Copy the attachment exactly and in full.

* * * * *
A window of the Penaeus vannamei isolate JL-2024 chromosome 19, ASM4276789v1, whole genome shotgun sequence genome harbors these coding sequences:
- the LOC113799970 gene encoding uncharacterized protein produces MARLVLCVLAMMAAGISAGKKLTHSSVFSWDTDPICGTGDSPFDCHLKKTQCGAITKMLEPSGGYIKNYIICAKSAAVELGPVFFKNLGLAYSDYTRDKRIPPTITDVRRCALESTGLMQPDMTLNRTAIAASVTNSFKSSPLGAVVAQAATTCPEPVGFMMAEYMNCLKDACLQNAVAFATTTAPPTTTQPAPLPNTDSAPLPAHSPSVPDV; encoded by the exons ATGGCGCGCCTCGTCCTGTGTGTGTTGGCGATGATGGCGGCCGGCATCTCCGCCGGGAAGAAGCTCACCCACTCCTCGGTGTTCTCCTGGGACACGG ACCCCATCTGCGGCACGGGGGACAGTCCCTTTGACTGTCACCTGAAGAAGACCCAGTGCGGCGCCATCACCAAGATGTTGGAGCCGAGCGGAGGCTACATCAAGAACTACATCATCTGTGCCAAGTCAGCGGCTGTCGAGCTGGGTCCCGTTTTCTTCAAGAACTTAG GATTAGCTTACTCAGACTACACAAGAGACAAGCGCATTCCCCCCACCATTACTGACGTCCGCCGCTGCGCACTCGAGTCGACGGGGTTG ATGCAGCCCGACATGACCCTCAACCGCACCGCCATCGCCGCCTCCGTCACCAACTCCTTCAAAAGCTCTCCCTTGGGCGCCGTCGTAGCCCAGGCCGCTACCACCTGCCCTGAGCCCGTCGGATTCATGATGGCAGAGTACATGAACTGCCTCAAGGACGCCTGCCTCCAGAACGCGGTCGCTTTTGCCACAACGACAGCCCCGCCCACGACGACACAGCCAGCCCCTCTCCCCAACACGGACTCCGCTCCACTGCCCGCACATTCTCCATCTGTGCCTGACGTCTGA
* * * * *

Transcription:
A window of the Penaeus vannamei isolate JL-2024 chromosome 19, ASM4276789v1, whole genome shotgun sequence genome harbors these coding sequences:
- the LOC113799970 gene encoding uncharacterized protein produces MARLVLCVLAMMAAGISAGKKLTHSSVFSWDTDPICGTGDSPFDCHLKKTQCGAITKMLEPSGGYIKNYIICAKSAAVELGPVFFKNLGLAYSDYTRDKRIPPTITDVRRCALESTGLMQPDMTLNRTAIAASVTNSFKSSPLGAVVAQAATTCPEPVGFMMAEYMNCLKDACLQNAVAFATTTAPPTTTQPAPLPNTDSAPLPAHSPSVPDV; encoded by the exons ATGGCGCGCCTCGTCCTGTGTGTGTTGGCGATGATGGCGGCCGGCATCTCCGCCGGGAAGAAGCTCACCCACTCCTCGGTGTTCTCCTGGGACACGG ACCCCATCTGCGGCACGGGGGACAGTCCCTTTGACTGTCACCTGAAGAAGACCCAGTGCGGCGCCATCACCAAGATGTTGGAGCCGAGCGGAGGCTACATCAAGAACTACATCATCTGTGCCAAGTCAGCGGCTGTCGAGCTGGGTCCCGTTTTCTTCAAGAACTTAG GATTAGCTTACTCAGACTACACAAGAGACAAGCGCATTCCCCCCACCATTACTGACGTCCGCCGCTGCGCACTCGAGTCGACGGGGTTG ATGCAGCCCGACATGACCCTCAACCGCACCGCCATCGCCGCCTCCGTCACCAACTCCTTCAAAAGCTCTCCCTTGGGCGCCGTCGTAGCCCAGGCCGCTACCACCTGCCCTGAGCCCGTCGGATTCATGATGGCAGAGTACATGAACTGCCTCAAGGACGCCTGCCTCCAGAACGCGGTCGCTTTTGCCACAACGACAGCCCCGCCCACGACGACACAGCCAGCCCCTCTCCCCAACACGGACTCCGCTCCACTGCCCGCACATTCTCCATCTGTGCCTGACGTCTGA